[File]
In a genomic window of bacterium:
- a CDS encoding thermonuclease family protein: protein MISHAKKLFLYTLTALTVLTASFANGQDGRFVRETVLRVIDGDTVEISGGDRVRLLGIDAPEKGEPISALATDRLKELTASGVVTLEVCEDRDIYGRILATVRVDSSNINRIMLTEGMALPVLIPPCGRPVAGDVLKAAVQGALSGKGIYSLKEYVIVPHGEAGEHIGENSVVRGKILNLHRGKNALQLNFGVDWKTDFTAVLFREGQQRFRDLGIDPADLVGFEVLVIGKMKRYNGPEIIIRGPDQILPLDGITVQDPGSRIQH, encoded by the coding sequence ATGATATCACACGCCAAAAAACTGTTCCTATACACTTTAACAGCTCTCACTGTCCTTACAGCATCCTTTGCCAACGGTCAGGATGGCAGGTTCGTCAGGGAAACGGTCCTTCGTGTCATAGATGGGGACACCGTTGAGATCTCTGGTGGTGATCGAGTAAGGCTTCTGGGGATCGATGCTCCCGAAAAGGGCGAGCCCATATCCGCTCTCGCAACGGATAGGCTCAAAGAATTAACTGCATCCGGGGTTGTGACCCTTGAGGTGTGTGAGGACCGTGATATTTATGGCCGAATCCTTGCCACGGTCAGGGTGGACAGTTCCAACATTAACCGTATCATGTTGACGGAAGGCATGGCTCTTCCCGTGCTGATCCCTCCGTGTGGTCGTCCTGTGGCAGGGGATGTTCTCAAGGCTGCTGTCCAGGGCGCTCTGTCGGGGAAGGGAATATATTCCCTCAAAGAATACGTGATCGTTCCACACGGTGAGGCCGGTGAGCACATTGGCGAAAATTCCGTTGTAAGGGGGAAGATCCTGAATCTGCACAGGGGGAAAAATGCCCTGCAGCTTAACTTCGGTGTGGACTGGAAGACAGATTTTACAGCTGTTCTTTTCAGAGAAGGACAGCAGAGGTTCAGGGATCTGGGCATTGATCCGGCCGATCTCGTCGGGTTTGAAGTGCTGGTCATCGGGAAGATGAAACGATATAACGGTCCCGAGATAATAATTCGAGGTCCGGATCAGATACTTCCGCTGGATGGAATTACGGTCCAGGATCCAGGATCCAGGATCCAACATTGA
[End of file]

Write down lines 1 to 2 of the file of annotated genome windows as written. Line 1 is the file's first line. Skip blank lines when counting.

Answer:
In a genomic window of bacterium:
- a CDS encoding thermonuclease family protein: protein MISHAKKLFLYTLTALTVLTASFANGQDGRFVRETVLRVIDGDTVEISGGDRVRLLGIDAPEKGEPISALATDRLKELTASGVVTLEVCEDRDIYGRILATVRVDSSNINRIMLTEGMALPVLIPPCGRPVAGDVLKAAVQGALSGKGIYSLKEYVIVPHGEAGEHIGENSVVRGKILNLHRGKNALQLNFGVDWKTDFTAVLFREGQQRFRDLGIDPADLVGFEVLVIGKMKRYNGPEIIIRGPDQILPLDGITVQDPGSRIQH, encoded by the coding sequence ATGATATCACACGCCAAAAAACTGTTCCTATACACTTTAACAGCTCTCACTGTCCTTACAGCATCCTTTGCCAACGGTCAGGATGGCAGGTTCGTCAGGGAAACGGTCCTTCGTGTCATAGATGGGGACACCGTTGAGATCTCTGGTGGTGATCGAGTAAGGCTTCTGGGGATCGATGCTCCCGAAAAGGGCGAGCCCATATCCGCTCTCGCAACGGATAGGCTCAAAGAATTAACTGCATCCGGGGTTGTGACCCTTGAGGTGTGTGAGGACCGTGATATTTATGGCCGAATCCTTGCCACGGTCAGGGTGGACAGTTCCAACATTAACCGTATCATGTTGACGGAAGGCATGGCTCTTCCCGTGCTGATCCCTCCGTGTGGTCGTCCTGTGGCAGGGGATGTTCTCAAGGCTGCTGTCCAGGGCGCTCTGTCGGGGAAGGGAATATATTCCCTCAAAGAATACGTGATCGTTCCACACGGTGAGGCCGGTGAGCACATTGGCGAAAATTCCGTTGTAAGGGGGAAGATCCTGAATCTGCACAGGGGGAAAAATGCCCTGCAGCTTAACTTCGGTGTGGACTGGAAGACAGATTTTACAGCTGTTCTTTTCAGAGAAGGACAGCAGAGGTTCAGGGATCTGGGCATTGATCCGGCCGATCTCGTCGGGTTTGAAGTGCTGGTCATCGGGAAGATGAAACGATATAACGGTCCCGAGATAATAATTCGAGGTCCGGATCAGATACTTCCGCTGGATGGAATTACGGTCCAGGATCCAGGATCCAGGATCCAACATTGA